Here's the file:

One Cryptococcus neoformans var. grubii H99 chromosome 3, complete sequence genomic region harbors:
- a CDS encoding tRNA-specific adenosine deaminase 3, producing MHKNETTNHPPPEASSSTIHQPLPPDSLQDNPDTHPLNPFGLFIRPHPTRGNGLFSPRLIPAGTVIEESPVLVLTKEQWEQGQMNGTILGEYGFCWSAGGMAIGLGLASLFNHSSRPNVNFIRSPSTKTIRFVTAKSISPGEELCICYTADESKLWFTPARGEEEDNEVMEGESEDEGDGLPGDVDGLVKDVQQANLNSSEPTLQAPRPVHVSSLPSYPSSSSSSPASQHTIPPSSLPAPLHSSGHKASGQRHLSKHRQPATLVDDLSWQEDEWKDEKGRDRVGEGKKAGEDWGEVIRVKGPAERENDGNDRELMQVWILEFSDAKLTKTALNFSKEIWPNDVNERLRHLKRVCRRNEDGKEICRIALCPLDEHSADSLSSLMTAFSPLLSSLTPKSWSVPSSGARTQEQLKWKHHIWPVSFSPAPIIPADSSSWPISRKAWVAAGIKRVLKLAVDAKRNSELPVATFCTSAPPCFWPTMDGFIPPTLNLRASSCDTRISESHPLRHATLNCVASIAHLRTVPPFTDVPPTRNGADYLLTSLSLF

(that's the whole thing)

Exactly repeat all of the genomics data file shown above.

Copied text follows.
One Cryptococcus neoformans var. grubii H99 chromosome 3, complete sequence genomic region harbors:
- a CDS encoding tRNA-specific adenosine deaminase 3, producing MHKNETTNHPPPEASSSTIHQPLPPDSLQDNPDTHPLNPFGLFIRPHPTRGNGLFSPRLIPAGTVIEESPVLVLTKEQWEQGQMNGTILGEYGFCWSAGGMAIGLGLASLFNHSSRPNVNFIRSPSTKTIRFVTAKSISPGEELCICYTADESKLWFTPARGEEEDNEVMEGESEDEGDGLPGDVDGLVKDVQQANLNSSEPTLQAPRPVHVSSLPSYPSSSSSSPASQHTIPPSSLPAPLHSSGHKASGQRHLSKHRQPATLVDDLSWQEDEWKDEKGRDRVGEGKKAGEDWGEVIRVKGPAERENDGNDRELMQVWILEFSDAKLTKTALNFSKEIWPNDVNERLRHLKRVCRRNEDGKEICRIALCPLDEHSADSLSSLMTAFSPLLSSLTPKSWSVPSSGARTQEQLKWKHHIWPVSFSPAPIIPADSSSWPISRKAWVAAGIKRVLKLAVDAKRNSELPVATFCTSAPPCFWPTMDGFIPPTLNLRASSCDTRISESHPLRHATLNCVASIAHLRTVPPFTDVPPTRNGADYLLTSLSLF